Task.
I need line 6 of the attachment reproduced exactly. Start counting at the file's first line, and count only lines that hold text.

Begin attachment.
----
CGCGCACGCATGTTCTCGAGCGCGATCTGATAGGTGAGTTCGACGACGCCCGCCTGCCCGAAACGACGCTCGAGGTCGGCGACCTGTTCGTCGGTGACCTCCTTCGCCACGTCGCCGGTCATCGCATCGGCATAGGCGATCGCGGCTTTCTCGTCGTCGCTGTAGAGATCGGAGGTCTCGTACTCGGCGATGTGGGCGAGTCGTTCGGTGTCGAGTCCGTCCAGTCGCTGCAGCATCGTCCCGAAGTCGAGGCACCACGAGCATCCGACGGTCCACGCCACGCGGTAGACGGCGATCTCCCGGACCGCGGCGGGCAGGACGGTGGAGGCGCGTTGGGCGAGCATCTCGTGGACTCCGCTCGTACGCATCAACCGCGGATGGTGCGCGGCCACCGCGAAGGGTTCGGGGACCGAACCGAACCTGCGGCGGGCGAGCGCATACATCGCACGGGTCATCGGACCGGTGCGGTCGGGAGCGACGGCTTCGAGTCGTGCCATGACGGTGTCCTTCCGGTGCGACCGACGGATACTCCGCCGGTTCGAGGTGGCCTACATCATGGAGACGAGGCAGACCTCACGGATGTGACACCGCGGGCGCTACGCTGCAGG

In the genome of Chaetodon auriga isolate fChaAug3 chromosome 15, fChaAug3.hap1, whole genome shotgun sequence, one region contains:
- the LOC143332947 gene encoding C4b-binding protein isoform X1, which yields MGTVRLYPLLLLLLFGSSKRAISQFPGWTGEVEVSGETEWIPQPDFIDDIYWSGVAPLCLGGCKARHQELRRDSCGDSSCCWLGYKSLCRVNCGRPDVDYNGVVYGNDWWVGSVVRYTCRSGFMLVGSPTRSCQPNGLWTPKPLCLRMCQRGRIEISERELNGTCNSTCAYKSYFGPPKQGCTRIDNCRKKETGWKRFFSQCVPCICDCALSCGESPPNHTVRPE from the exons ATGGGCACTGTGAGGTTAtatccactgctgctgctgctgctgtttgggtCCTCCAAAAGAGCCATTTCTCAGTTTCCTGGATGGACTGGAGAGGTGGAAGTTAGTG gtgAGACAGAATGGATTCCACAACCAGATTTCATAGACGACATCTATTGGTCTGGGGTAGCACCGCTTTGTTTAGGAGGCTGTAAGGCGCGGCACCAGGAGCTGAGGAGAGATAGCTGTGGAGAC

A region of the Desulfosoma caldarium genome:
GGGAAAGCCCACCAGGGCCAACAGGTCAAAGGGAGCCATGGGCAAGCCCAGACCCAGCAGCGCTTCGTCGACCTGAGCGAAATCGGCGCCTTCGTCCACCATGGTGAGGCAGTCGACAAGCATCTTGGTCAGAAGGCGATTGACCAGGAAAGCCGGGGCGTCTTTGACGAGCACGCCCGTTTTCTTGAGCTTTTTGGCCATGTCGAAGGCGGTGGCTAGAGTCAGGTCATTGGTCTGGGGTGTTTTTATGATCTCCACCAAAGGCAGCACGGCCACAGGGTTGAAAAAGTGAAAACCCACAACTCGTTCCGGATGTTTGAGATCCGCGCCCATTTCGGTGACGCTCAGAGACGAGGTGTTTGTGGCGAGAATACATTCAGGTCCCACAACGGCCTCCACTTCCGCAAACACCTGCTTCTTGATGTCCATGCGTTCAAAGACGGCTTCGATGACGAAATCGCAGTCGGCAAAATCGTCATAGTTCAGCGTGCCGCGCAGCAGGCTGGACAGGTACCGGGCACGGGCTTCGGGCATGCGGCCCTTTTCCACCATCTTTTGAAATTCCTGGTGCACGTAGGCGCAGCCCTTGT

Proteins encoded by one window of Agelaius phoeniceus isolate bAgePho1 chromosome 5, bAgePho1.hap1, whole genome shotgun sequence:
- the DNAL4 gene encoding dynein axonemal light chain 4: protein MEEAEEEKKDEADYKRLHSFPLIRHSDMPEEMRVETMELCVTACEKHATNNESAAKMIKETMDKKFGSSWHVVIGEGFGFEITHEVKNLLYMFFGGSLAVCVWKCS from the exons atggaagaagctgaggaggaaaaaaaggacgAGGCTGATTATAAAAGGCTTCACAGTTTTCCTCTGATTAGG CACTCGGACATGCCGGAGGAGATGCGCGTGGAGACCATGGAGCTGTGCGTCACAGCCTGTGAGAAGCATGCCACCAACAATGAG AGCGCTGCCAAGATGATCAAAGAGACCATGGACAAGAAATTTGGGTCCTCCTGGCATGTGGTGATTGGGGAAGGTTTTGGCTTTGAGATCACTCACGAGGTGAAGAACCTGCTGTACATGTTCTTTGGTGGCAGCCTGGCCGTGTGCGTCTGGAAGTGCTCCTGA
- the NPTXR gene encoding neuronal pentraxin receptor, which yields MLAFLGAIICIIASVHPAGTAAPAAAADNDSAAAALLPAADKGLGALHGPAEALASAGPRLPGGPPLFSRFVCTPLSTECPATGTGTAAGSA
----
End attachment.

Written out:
Proteins encoded by one window of Agelaius phoeniceus isolate bAgePho1 chromosome 5, bAgePho1.hap1, whole genome shotgun sequence: